Categories
Features

MK Raghavendra is a Bengaluru-based film/literary scholar, theorist, critic and writer who had, till 2016, authored six volumes on cinema, and contributed to numerous newspapers and periodicals in India and outside. He received the Swarna Kamal, the National Award for Best Film Critic in 1997. He is the co-founder of the film journal ‘Deep Focus’; the founder-editor of ‘Phalanx’, an online journal dedicated to debate; and a member of both FCCI and FIPRESCI. He has been a member of the jury for various international film festivals as well as for the Indian Panorama (twice) by the government of India.

Archives

Related by

  • The cinema of Malayalam, having since its alpha days attracted intellectual artists, has essentially been a canvas on which conscientious thinkers imaged the struggles of the individual. Of realism....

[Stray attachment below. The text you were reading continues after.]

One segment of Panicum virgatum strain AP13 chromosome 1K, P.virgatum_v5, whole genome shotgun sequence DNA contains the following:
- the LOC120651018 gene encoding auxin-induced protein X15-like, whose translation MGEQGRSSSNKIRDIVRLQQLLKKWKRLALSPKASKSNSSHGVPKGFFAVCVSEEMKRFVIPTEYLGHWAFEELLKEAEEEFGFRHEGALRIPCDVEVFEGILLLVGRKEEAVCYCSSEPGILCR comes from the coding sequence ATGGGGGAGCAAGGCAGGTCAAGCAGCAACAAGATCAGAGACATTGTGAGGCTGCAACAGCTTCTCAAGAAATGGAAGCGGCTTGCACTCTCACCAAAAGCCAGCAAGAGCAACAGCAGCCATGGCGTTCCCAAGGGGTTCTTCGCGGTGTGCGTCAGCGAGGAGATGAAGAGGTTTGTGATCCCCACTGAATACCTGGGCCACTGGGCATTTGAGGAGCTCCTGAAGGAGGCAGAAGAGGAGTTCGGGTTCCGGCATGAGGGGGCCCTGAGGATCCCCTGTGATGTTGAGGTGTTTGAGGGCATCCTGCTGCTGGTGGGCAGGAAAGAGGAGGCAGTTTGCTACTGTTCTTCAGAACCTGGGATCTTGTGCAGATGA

• The mind and body of Hindi cinema may have changed drastically over time, but its soul remains the very same. “Screen mothers still make gaajar ka halwa ‘apne haathon...
  • Which role would you play when you watch the Mumbai Film Festival?   Man is a political animal. So reflected Aristotle. He went a step further to see politics and...
  • Stardom is fickle; occasionally lifting its achievers high up in the air only to throw them mercilessly down the hill. Sustained survival at the heights isn’t easy for it...